We analyze how to optimally engage in social distancing (SD) in order to minimize the spread of an infectious disease. We identify conditions under which the optimal policy is single-peaked, i.e., ﬁrst engages in increasingly more social distancing and subsequently decreases its intensity. We show that the optimal policy might delay measures that decrease the transmission rate substantially to create “herd-immunity” and that engaging in social distancing sub-optimally early can increase the number of fatalities. Finally, we ﬁnd that optimal social distancing can be an eﬀective measure in substantially reducing the death rate of a disease.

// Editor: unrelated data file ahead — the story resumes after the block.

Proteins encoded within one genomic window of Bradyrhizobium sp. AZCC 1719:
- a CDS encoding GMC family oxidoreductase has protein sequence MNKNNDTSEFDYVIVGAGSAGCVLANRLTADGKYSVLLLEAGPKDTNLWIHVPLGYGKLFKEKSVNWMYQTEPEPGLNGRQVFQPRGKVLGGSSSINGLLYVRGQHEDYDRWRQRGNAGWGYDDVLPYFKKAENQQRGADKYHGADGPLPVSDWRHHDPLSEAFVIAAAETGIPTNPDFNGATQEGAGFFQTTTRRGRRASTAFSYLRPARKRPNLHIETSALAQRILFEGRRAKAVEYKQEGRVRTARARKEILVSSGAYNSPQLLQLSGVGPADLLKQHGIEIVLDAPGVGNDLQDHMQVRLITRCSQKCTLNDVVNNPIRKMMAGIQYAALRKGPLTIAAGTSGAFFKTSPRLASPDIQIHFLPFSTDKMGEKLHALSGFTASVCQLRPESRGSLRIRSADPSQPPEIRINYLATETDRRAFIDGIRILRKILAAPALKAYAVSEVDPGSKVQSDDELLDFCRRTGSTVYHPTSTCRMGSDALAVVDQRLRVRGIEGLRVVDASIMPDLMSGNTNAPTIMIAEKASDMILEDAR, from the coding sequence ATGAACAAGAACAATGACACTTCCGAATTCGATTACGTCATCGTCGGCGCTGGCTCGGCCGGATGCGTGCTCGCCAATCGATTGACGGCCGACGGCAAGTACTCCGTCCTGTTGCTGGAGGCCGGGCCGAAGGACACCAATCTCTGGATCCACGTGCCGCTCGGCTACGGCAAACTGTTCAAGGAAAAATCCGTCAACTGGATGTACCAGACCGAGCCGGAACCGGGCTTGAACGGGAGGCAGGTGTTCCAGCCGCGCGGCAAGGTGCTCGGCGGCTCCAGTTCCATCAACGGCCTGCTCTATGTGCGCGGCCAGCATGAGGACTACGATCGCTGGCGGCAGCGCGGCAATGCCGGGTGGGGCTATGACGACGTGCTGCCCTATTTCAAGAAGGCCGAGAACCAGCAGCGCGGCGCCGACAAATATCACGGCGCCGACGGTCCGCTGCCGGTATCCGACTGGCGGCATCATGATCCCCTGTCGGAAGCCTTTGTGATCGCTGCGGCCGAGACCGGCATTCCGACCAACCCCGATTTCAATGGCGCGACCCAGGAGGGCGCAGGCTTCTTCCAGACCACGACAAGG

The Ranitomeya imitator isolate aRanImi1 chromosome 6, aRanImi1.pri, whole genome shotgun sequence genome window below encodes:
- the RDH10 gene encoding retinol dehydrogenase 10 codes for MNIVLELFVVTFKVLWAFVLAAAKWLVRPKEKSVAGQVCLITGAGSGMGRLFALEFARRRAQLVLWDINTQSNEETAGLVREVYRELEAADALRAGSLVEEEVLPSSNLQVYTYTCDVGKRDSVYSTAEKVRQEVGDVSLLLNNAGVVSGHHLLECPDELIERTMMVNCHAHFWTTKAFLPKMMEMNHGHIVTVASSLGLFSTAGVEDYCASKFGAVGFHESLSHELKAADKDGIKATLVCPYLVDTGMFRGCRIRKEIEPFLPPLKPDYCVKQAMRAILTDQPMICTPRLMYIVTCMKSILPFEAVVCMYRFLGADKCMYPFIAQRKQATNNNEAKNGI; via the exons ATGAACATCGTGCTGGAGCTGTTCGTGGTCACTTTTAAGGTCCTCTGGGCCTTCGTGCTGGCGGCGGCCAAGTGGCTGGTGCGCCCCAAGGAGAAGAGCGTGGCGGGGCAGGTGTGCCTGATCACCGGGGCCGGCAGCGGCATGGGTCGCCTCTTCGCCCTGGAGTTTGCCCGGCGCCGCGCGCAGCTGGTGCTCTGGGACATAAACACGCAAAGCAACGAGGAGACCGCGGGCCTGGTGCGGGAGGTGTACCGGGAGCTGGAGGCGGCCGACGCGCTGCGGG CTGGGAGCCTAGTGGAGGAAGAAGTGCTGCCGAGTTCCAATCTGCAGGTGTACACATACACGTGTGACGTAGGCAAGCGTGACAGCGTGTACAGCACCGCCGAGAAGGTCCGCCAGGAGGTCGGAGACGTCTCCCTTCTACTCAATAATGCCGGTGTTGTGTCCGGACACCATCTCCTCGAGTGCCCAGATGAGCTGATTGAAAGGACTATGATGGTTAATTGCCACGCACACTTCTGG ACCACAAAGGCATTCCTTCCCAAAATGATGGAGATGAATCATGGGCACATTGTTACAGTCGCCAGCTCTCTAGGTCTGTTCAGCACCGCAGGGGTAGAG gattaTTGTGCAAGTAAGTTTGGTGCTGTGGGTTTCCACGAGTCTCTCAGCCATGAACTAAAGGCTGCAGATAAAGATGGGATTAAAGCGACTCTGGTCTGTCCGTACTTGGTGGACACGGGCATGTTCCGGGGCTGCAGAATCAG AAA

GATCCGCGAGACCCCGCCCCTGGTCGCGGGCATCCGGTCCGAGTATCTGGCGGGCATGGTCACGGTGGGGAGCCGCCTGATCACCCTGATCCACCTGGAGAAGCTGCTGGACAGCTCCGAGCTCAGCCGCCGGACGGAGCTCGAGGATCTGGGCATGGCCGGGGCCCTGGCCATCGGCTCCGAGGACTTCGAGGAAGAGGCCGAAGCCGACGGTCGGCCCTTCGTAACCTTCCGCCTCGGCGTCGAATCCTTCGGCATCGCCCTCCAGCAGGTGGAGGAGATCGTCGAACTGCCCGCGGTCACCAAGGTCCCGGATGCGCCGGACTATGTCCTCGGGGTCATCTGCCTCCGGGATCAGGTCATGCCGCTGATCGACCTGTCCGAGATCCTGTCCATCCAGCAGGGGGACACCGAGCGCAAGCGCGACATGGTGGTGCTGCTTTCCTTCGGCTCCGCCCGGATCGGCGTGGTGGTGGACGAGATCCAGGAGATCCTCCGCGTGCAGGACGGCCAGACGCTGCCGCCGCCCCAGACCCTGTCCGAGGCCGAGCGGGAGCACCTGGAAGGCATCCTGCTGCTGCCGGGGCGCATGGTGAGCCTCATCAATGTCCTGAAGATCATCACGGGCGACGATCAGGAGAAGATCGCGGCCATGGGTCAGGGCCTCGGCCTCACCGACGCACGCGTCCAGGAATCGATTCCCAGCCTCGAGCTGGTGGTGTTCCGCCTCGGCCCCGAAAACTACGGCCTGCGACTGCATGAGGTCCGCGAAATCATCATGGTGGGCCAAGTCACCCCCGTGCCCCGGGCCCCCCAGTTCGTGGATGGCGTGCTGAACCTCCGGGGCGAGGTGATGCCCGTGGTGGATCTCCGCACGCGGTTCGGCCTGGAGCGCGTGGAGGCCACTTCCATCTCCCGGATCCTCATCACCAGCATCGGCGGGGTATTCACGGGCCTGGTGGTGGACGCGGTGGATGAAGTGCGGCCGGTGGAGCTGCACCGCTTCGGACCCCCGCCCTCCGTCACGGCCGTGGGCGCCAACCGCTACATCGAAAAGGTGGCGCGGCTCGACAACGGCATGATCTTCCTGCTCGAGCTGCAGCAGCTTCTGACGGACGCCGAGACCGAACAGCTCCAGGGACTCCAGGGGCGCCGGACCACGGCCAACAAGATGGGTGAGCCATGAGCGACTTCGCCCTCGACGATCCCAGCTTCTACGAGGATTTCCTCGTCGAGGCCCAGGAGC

Kruse, Thomas and Strack, Philipp, "Optimal Control of an Epidemic through Social Distancing" (2020). Cowles Foundation Discussion Papers. 18.